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Re: Silvopasture
« Reply #4 on: June 02, 2018, 12:12:20 AM »
Southside, exactly, it is a management problem, not, like I said, fence it and turn em out.  Overgrazing kills the land.
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Offline Southside logger

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Re: Silvopasture
« Reply #5 on: June 02, 2018, 12:25:13 AM »
It's actually areas I have select harvested, I try to leave a 60' opening between crowns to allow for some direct sun, some in-direct, and some shade each day in the summer.  More sun in the non leaf season obviously.  Planted heavy to rye, orchard grass, and clover, with the cooler soil and moisture I find the cool season grasses do quite well in there.  

To me it's not just a run in for shade or cover, so I manage it in the same manner as our other forages.  
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Offline Magicman

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Re: Silvopasture
« Reply #6 on: June 02, 2018, 08:12:35 AM »
It reads like some youngster trying to reinvent the wheel and get paid for using big words and writing about something that is common wherever cattle farmers own both timbered and open land.  During the winter our cattle always migrated from primarily grazing in the pastures to foraging in the woods.  We never had to be concerned with wooded property line fences during the Summer, but they had to be closely maintained during the Winter.  Cattle go to where the food is.
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Offline chevytaHOE5674

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Re: Silvopasture
« Reply #7 on: June 16, 2018, 10:29:35 PM »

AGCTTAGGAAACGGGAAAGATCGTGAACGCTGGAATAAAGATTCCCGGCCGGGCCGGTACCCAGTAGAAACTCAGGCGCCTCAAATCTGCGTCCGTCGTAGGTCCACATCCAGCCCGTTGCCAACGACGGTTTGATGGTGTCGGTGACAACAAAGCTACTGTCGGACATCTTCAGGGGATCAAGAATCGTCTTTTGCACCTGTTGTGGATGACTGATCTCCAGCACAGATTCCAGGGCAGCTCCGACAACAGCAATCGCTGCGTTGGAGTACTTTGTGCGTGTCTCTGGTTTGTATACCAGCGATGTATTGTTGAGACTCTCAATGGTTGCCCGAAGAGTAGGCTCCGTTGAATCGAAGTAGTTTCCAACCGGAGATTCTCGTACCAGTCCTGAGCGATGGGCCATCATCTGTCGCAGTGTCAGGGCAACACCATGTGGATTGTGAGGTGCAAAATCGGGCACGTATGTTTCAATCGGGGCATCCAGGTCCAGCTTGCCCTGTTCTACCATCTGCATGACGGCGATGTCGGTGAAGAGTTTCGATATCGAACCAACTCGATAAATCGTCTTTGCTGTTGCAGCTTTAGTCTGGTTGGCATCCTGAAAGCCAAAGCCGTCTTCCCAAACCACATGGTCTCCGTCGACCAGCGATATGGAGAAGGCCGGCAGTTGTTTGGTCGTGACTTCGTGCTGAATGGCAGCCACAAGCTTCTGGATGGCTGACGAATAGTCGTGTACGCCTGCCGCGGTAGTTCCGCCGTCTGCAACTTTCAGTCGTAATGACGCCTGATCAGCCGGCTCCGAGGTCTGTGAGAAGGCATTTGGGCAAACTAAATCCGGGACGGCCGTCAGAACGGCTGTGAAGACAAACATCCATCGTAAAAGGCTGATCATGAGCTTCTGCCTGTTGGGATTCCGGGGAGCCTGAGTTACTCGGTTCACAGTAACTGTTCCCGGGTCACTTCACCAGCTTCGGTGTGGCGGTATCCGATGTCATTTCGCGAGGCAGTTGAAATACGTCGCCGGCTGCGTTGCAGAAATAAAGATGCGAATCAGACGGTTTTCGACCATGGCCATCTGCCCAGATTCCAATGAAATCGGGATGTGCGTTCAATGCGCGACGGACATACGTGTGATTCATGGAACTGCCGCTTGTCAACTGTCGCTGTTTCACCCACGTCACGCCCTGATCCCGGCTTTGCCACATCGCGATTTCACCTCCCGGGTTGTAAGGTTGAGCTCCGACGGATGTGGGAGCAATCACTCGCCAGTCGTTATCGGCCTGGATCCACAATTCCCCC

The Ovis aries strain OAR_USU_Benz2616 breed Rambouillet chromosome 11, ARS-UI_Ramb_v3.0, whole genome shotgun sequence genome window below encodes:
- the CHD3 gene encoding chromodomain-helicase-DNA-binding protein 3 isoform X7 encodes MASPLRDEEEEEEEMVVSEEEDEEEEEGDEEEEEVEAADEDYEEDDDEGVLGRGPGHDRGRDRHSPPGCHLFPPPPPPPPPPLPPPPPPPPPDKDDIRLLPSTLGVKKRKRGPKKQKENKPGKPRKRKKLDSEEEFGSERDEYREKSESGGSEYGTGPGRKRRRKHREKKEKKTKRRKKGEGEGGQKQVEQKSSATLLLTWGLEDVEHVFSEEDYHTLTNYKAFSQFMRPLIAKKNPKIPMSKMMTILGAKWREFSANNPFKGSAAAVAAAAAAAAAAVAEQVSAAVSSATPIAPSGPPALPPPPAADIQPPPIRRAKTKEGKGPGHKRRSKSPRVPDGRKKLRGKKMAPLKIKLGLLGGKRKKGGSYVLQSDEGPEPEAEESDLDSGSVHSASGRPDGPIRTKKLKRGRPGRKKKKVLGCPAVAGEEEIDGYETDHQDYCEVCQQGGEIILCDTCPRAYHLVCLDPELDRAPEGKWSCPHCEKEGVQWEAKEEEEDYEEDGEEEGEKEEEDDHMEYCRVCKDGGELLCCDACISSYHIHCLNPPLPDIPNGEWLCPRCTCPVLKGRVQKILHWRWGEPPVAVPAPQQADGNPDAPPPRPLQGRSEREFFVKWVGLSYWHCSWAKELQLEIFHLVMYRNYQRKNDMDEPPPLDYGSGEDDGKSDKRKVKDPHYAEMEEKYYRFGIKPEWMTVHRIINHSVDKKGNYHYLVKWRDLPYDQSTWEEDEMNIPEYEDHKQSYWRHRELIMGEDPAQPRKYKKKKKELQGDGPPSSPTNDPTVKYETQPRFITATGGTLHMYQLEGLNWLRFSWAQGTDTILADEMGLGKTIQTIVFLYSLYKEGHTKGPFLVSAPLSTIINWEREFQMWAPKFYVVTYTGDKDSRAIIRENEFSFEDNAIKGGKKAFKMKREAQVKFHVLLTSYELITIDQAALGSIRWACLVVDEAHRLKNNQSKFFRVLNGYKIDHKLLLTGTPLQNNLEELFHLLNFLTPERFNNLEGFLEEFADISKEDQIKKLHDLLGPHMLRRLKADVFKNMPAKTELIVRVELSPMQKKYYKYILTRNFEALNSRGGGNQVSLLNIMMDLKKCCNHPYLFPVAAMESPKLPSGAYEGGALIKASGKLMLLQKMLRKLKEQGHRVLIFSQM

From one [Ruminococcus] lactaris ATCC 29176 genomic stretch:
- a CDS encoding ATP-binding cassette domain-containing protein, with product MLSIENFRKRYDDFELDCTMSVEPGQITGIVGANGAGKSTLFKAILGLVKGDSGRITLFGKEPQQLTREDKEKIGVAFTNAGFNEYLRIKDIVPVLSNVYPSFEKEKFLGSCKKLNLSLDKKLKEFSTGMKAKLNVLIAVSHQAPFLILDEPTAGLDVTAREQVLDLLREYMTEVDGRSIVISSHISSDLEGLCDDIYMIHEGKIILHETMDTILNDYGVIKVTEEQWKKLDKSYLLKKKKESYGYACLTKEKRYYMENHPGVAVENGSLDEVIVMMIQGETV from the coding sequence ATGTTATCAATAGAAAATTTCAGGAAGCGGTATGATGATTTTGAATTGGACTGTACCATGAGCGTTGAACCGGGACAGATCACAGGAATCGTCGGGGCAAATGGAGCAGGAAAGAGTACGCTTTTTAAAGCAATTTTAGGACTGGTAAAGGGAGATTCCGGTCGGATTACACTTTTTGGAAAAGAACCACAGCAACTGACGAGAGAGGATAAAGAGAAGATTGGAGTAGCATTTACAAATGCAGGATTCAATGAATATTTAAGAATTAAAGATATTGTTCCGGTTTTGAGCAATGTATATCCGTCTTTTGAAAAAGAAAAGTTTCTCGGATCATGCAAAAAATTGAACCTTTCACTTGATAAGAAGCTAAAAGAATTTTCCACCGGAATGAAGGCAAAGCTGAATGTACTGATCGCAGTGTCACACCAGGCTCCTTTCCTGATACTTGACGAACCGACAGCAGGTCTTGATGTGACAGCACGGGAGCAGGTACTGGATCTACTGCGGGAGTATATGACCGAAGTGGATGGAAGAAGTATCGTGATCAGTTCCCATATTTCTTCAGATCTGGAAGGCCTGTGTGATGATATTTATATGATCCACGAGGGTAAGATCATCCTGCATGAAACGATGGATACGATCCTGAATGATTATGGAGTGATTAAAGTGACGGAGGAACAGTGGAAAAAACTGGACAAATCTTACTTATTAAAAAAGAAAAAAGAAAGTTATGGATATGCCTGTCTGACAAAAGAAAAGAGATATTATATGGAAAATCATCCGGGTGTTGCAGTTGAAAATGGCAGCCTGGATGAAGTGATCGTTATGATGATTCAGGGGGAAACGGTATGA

A lot of it depends on the soils and species composition as well. Here we have heavy clay soils and if the cows are in there when it is anything but dusty dry they do extensive root damage and it causes lots of top dieback. I have "silvopasture" areas fenced and I probably lose 5% of my trees every year because the cows were in there after a heavy rain for one reason or another (to busy to move, surprise storm, etc) and the aspen and soft maple roots don't like it. Doesn't bother me much as my ultimate goal is to clear these areas over time.

Better drained soils with different species and the results would be much different.

Offline Southside logger

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Re: Silvopasture
« Reply #8 on: June 16, 2018, 11:30:12 PM »
I have noticed that as the grass density increases over a few years the soil firms up quite a lot, it behaves completely differently than when it is bare and litter covered. 
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Enough cows to ensure there is no spare time.

Offline chevytaHOE5674

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Re: Silvopasture
« Reply #9 on: June 17, 2018, 12:26:58 AM »
What I have is mostly grass covered and is firm enough for my feet but a herd of cows cuts thru it like a hot knife thru butter. My pastures are the same way when it rains it get chewed up and they are rougher than a cob. The grass takes this abuse and thrives on it, the trees not so much.

Like I said different soils and tree species will take it much differently. 

Offline mike_belben

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Re: Silvopasture
« Reply #10 on: June 17, 2018, 01:40:02 AM »